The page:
Wrapped in its dreamy mantle of Victorian ivy, Widener Library is sweetly oblivious to the world of current affairs. Today's newspaper is as hard to find in Widener as a note of optimism in a Hardy novel. There is indeed a small alcove in the periodical room which is devoted to the newspaper, where yesterday's New York Times can be read after a considerable wait. Other dailies of doubtful importance may be had slightly more than a week after publication, and one, it seems, can't get past the fatal fascination of October 13. Back numbers, or rather, further back numbers, gather dust in the inaccessible stacks.
Slightly different is the situation in the Boston Public Library. Every important journal in the country and a representative group of foreign papers, as up to date as modern transportation will allow, are arranged geographically in the spacious newspaper room. In a part of the building which is not guarded as though under quarantine, bound editions from London, Paris, New York, Boston, Springfield, Chicago, San Francisco, and even Atlanta may be viewed at leisure. Be the explorer a genuine antiquarian, he will be shown priceless colonial papers kept in fireproof cases. The contrast between the two systems is discernible. One is good, the other bad, completely inadequate. The powers in Widener have obstinately refused the suggestion that a Hearst paper, for historical purposes only, be kept on file. They have ignored the mumblings which may be heard any morning in the periodical room.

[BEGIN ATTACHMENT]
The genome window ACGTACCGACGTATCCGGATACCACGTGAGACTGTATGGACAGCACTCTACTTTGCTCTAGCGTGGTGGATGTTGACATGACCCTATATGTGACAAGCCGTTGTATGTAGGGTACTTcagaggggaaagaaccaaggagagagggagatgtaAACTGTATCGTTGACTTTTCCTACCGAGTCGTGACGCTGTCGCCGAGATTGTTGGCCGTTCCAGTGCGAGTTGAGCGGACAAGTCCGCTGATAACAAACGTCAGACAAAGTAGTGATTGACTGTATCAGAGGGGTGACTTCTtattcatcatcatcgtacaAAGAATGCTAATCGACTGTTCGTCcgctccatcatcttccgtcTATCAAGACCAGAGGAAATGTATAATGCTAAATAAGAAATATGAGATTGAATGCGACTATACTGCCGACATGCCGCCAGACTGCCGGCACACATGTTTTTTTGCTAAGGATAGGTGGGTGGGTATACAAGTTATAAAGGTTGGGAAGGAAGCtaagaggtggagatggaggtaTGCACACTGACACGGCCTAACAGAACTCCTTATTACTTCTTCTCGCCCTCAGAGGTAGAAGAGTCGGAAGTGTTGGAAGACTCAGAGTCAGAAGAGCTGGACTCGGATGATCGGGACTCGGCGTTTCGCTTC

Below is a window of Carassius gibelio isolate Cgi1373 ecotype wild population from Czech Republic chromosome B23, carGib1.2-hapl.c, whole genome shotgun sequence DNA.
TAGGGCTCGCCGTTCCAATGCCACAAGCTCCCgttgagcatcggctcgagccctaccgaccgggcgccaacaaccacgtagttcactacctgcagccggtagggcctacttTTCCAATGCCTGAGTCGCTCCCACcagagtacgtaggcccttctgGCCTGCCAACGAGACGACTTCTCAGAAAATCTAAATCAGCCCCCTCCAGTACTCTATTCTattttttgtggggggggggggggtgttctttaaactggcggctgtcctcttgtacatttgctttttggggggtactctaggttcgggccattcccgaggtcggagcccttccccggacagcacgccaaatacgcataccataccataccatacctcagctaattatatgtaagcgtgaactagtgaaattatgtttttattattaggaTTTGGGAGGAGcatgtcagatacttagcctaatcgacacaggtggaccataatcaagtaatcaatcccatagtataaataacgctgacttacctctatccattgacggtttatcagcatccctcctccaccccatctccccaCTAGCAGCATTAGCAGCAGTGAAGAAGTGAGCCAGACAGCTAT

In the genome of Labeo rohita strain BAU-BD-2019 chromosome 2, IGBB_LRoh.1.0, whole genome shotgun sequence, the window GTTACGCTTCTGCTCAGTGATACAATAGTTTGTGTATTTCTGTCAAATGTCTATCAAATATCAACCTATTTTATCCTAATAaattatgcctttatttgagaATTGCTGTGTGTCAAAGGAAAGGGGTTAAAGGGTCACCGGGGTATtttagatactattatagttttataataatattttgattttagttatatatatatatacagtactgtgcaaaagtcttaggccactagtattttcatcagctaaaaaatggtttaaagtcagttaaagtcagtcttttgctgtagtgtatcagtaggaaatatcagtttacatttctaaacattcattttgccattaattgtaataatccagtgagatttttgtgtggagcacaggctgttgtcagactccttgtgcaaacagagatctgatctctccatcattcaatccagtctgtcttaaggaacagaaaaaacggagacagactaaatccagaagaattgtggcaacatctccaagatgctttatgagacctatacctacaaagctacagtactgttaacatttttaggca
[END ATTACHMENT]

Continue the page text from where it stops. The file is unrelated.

A simple remedy cannot be prescribed for Widener's disease. The outlay of current information, which is distinctly humbled by that in the Union and many House Common Rooms, demands a complete and intelligent reorganization. Until the officials realize that things are happening today as surely as they happened a hundred years ago, there will be a large gap in Widener's dissemination of knowledge.